Protocol #1: Slit lamp examination
Following pre-screening, each patient was seen by a comprehensive ophthalmologist based in the district. The ophthalmologist reviewed the history form, the examination form and the FDT print out and subsequently completed a dilated fundus exam to diagnose and grade glaucoma, diabetic retinopathy and age-related macular degeneration using the pre-determined form [Appendix]. Lens opacity was recorded based on the Lens Opacities Classification System III classification.17 During the slit lamp examination, a 90D lens was used to examine the optic nerve in order to record the VCDR and any other features of focal glaucomatous disc damage (notching, rim hemorrhage, peri-papillary atrophy).
Protocol #2: Remote teleophthalmology examination
After uploading the data onto the SDI website, a glaucoma specialist based in Nairobi, reviewed the history form, the examination form, the color photographs, and the visual fields. The specialist viewed the fundus pictures in 3D and manually outlined the rim edge and the cup edge. The software then automatically calculated the VCDR. The specialist also indicated any observed focal rim changes, including rim notching, hemorrhage, and peri-papillary atrophy.
The case definition for glaucoma utilized a combination of the models proposed by Foster et al. and Jonasson et al. for cross-sectional epidemiological research in which the term glaucoma is reserved for people with established, visually significant optic nerve damage.1819 As such, a positive glaucoma diagnosis in the TG analysis was based on a synthesis of history, nerve examination, IOP measurement, and FDT result [Table 2]. The models envisaged that cases of glaucoma would be classified according to three levels of evidence. For a summary of the criteria used to the diagnose glaucoma, please refer to Table 2.
To ensure a fair comparison, the district comprehensive ophthalmologist doing the in-person fundus exam and glaucoma specialist doing the remote grading were blinded from each other's findings. Data obtained from the clinical examination, and the SDI program software was entered in to Microsoft Excel and SPSS 11.0 (IBM Corp, New York, NY, USA) for analysis and comparison.
TG and the clinical slit lamp examination were compared using predictive values. In order to analyze the reproducibility of measurement and diagnoses between the two assessments, the Κ statistic was calculated; in its determination, the unit of analysis was individual eyes. Because results from both eyes for both the TG and the clinical slit lamp protocols were used inducing some intra-patient clustering, the standard error was adjusted in the random effects model using the bootstrapping method described by Landis and Koch.20 In determining, the VCDR assessment Κ value, VCDR values within 0.1 were considered in full agreement. For all other analyses, exact agreement was used. Eyes with hazy media on the clinical exam or upgradeable photographs were excluded from the Κ analysis. Κ values above 0.81 illustrate almost perfect strength of agreement, beyond chance, between 0.61-0.80 illustrates substantial agreement, between 0.41-0.60 illustrates moderate agreement, between 0.21-0.40 illustrates fair agreement and between 0-0.20 illustrates slight agreement.20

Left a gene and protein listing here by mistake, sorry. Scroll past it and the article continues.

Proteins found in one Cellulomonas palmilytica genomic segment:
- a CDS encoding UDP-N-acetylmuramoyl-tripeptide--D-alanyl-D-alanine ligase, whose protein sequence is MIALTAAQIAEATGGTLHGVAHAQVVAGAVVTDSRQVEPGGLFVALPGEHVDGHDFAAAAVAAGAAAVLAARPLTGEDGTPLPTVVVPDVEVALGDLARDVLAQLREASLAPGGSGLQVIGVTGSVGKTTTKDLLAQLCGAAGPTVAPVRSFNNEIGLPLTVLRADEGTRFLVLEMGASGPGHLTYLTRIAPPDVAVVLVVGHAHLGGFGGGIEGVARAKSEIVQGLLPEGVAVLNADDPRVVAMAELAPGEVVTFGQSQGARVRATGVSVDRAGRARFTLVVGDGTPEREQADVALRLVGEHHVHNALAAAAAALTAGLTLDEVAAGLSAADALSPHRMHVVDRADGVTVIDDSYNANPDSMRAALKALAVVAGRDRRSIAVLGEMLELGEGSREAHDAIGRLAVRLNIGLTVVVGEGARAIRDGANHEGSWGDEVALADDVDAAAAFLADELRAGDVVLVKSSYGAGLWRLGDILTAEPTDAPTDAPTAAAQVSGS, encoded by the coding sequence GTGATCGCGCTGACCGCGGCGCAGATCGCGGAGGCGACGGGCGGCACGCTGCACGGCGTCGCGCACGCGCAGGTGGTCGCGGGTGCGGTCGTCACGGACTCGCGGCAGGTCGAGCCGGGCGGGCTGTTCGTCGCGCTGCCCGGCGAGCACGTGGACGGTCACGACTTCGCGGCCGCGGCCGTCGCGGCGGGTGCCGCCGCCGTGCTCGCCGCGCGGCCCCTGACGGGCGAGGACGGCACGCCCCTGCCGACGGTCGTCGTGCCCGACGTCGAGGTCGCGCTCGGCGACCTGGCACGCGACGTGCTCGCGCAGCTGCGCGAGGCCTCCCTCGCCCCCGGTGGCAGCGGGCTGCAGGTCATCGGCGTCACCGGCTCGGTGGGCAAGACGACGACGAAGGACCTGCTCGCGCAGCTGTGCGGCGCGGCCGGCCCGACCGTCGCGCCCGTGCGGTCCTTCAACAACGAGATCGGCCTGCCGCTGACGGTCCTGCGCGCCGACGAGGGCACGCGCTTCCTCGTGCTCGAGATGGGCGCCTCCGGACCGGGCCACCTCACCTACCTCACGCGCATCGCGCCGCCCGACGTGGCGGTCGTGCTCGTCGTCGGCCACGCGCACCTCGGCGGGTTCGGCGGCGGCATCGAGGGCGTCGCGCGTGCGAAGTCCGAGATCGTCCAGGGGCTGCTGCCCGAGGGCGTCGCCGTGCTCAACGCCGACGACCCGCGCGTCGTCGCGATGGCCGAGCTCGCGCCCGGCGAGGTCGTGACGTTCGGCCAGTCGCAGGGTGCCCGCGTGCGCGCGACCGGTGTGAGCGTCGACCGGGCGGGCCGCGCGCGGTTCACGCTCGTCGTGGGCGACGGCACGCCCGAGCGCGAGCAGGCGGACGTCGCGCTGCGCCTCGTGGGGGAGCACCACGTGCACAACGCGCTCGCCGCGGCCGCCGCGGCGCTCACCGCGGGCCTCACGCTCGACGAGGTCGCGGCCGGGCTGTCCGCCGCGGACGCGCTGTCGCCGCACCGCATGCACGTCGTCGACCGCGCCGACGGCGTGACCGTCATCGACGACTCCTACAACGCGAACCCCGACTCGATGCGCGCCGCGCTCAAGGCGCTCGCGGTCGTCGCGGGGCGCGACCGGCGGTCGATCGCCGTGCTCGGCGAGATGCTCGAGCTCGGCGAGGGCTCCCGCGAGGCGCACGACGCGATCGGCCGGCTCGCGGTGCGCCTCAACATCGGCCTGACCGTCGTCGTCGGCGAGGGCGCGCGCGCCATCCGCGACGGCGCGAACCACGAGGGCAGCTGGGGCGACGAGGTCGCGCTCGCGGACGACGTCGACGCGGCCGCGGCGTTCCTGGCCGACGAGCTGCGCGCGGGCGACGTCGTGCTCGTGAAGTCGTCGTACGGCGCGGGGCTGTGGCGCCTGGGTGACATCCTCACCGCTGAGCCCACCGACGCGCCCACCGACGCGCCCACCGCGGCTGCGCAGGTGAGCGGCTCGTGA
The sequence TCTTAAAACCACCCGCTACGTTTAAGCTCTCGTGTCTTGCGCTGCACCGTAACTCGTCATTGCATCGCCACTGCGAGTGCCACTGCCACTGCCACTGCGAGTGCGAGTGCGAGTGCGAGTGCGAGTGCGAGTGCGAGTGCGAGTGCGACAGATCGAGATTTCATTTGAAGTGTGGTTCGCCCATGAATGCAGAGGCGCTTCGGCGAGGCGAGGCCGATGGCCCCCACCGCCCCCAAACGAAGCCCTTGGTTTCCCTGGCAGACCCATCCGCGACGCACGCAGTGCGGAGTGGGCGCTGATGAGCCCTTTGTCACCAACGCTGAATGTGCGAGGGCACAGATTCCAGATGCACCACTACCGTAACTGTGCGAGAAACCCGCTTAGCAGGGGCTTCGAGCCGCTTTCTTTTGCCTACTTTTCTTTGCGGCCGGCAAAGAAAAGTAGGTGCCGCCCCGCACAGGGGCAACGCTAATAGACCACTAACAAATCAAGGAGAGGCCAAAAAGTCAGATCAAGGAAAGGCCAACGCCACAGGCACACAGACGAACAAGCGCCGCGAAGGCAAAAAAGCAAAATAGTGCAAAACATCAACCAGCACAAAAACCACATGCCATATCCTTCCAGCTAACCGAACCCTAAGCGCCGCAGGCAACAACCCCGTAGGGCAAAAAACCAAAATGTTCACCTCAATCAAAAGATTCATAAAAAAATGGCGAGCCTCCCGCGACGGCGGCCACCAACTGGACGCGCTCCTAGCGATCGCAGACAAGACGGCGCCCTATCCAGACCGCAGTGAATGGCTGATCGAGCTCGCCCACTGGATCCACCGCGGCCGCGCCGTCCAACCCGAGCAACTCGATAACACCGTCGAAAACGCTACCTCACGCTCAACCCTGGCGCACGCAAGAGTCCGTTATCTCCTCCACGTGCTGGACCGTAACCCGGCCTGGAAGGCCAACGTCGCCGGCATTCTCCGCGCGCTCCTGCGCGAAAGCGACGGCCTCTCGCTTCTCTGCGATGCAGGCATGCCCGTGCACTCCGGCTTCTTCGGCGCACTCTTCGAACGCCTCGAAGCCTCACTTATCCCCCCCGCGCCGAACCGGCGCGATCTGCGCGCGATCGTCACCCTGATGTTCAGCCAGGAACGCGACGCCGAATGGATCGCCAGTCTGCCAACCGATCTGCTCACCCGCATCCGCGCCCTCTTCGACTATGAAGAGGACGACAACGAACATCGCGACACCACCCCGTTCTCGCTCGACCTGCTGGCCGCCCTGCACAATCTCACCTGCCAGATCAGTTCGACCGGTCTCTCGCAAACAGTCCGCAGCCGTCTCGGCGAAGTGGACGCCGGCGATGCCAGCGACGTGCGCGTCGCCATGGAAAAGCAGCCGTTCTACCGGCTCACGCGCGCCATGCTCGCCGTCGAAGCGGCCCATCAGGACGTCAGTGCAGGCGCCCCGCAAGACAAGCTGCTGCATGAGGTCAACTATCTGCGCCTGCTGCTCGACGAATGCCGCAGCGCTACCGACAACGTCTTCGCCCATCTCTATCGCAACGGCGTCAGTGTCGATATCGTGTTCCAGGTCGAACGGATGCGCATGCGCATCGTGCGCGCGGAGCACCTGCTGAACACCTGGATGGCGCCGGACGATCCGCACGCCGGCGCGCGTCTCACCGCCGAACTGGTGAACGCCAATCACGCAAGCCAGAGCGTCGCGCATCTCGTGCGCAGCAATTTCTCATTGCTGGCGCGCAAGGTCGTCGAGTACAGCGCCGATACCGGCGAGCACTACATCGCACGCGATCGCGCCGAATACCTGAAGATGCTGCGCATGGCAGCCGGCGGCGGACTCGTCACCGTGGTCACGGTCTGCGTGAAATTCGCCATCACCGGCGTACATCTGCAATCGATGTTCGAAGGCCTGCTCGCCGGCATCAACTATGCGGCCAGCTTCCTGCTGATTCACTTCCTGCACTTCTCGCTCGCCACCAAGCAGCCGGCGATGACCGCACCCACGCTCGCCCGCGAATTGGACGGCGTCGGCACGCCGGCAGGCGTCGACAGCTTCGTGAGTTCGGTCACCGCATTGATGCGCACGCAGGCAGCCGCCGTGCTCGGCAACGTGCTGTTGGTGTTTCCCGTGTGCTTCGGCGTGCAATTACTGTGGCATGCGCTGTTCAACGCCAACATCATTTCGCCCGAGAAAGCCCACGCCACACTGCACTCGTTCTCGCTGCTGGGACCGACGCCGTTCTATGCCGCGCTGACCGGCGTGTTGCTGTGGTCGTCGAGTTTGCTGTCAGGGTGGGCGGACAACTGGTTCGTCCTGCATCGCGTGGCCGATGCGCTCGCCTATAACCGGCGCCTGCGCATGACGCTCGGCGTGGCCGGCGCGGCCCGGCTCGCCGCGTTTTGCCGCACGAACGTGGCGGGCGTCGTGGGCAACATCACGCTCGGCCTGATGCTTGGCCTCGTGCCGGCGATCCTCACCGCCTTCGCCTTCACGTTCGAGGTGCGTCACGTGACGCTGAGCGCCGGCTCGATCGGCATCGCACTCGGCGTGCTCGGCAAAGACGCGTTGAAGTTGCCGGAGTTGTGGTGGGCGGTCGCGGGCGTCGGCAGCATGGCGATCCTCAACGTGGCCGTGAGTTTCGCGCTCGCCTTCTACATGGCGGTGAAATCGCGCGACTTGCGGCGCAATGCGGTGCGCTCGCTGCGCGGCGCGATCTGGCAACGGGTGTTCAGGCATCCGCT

Study population analysis
The study included 314 patients with a mean age 62 ± 11.6 years. Sixty percent of patients reported a history of hypertension 5% had heart diseases and 5% had asthma, 4% reported consumption of alcohol, and 1% had a history of smoking [Figure 1]. Six percent of the included patients had a history of prior eye surgery and 5% reported a family history of blindness [Table 3]. Four percent of patients reported previously diagnosed glaucoma, and 5% were already using the glaucoma medications. Three hundred and fourteen patients were clinically examined, and 308 patients underwent TG screening. Three hundred and six patients underwent both the clinical examination and TG assessment [Figure 2]. Out of 309 TG optic nerve photos, 74 (24%) were deemed ungradeable. Of the upgradeable cases, 39 were ungradeable due to media opacities: 22 cataracts, 10 corneal opacities, and 7 post-cataract posterior capsular opacities [Table 4]. The other 35 cases were ungradeable due to poor pupil dilation, unsatisfactory photography, and uncooperative patients.
Comparison of the VCDR grading of the optic nerve head
The VCDR Κ score of agreement (VCDR within ± 0.1) between the TG analysis and the clinical slit lamp examination was 0.55 with a 95% confidence interval (CI) between 0.50 and 0.61 indicating moderate agreement [Table 5].
Comparison of the detection of focal glaucoma damage
Three types of focal glaucoma damage analysis were conducted: notching, peripapillary atrophy and disc hemorrhage. Agreement between the TG analysis and the clinical slit lamp examination for notching, peripapillary atrophy, and disc hemorrhage was 0.31, 0.24, and 0.25 respectively, indicating fair agreement for these features [Table 5].
Determination of the diagnostic precision for the FDT
In comparing the diagnostic precision of FDT to detect glaucoma in patients with glaucomatous disc damage, as shown with a VCDR > 0.7, the Κ score of agreement between the TG analysis and the clinical slit lamp examination was 0.84 indicating substantial agreement [Table 6].
Comparison of the ability to diagnose glaucoma
In comparing the ability to diagnose glaucoma, where diagnosis was based on a synthesis of history, nerve examination, IOP measurement, and FDT results, the Κ score of agreement between the TG analysis and the clinical slit lamp examination was 0.55 with a 95% confidence interval between 0.48 and 0.62 indicating moderate agreement [Table 6].
Relative to clinical slit lamp examination, TG has a 41.3% (95% CI: 30.9-52.6) sensitivity for diagnosing glaucoma and 89.6% (95% CI: 92.1-97.8) specificity for diagnosing glaucoma; a diagnosis of glaucoma using TG assessment has a 77.5.8% (95% CI: 62.5-87.7) positive predictive value and a 82.2% (95% CI: 76.9-86.5) negative predicative value [Table 7]. The likelihood ratio of a positive diagnosis of glaucoma with TG relative to clinical slit lamp examination was 9.7 (95% CI: 4.9-19.5), and the likelihood ratio of a negative diagnosis was 0.6 (95% CI: 0.5-0.7) [Table 7]. The prevalence of glaucoma analyzed by clinical slit lamp examination was 26%; the prevalence of glaucoma by TG assessment was 14%.